International humanitarian law and cyber operations during armed conflicts - ICRC short papers
In this series of short papers, the ICRC presents its views on how and when IHL – and especially its principles of humanity, necessity, distinction, and proportionality – apply to the use of information and communications technologies (ICTs) by States.
Cyber operations have become part of armed conflicts, and the international community recognizes that the use of ICTs in future conflicts between States is becoming more likely. The ICRC is concerned about the potential human cost of cyber operations and has documented areas of particular concern in the past. In March 2021, States recognized that cyber operations may seriously affect civilian infrastructure and thus result in 'devastating humanitarian consequences'.
The ICRC urges States to work towards providing more clarity on the limits that existing rules of IHL impose on cyber operations. For the ICRC, there is no question that IHL imposes limits on cyber operations during armed conflicts – just as on any weapon, means and method of warfare used by a belligerent in a conflict, whether new or old. This view is widely shared among States. It is now critical for States to focus on the questions of how and when IHL – and especially its principles of humanity, necessity, proportionality and distinction – apply to cyber operations, as emphasized in a 2021 report by the UN-mandated Group of Governmental Experts.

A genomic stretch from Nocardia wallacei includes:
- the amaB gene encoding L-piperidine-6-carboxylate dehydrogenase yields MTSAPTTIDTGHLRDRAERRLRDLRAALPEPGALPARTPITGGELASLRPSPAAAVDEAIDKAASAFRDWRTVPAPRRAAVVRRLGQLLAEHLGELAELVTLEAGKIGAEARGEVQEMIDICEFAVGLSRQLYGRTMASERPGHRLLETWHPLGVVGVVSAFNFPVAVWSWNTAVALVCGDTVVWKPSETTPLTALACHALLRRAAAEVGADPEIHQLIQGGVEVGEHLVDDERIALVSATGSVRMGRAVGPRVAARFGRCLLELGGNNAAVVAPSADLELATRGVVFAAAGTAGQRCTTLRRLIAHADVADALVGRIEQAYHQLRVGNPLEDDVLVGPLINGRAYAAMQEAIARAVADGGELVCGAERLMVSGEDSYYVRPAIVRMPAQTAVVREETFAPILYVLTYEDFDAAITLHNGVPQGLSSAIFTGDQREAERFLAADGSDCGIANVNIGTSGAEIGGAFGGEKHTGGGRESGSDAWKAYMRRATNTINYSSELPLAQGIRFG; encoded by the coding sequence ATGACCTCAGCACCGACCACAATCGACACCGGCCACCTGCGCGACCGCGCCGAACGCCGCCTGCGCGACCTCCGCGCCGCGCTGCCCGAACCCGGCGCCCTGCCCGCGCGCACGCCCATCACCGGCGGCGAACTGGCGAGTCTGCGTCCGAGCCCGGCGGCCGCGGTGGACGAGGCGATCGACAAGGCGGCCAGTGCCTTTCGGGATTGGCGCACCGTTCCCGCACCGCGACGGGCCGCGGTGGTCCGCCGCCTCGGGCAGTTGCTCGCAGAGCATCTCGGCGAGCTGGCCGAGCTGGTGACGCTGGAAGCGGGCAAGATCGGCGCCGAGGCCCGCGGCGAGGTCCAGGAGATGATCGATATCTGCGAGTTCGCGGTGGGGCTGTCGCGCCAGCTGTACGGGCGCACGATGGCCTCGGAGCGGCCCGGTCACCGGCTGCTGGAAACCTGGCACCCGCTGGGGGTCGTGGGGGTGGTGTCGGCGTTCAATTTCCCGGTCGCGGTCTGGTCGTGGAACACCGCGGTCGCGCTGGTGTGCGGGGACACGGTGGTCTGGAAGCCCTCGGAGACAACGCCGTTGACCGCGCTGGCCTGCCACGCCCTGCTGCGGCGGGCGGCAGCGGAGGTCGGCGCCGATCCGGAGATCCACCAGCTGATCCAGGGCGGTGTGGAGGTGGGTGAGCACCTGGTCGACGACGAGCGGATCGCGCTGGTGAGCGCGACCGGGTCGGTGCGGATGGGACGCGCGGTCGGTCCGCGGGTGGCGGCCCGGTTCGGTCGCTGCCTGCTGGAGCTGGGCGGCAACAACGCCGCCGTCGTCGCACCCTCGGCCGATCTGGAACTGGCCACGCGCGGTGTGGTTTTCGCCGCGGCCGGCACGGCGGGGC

As part of its mandate to work for the understanding and dissemination of knowledge of IHL, the ICRC has therefore launched this series of short papers on how and when IHL applies to the use of ICTs. These papers recall when IHL applies to the use of ICTs and provide explanations on the established IHL principles of humanity, necessity, proportionality and distinction.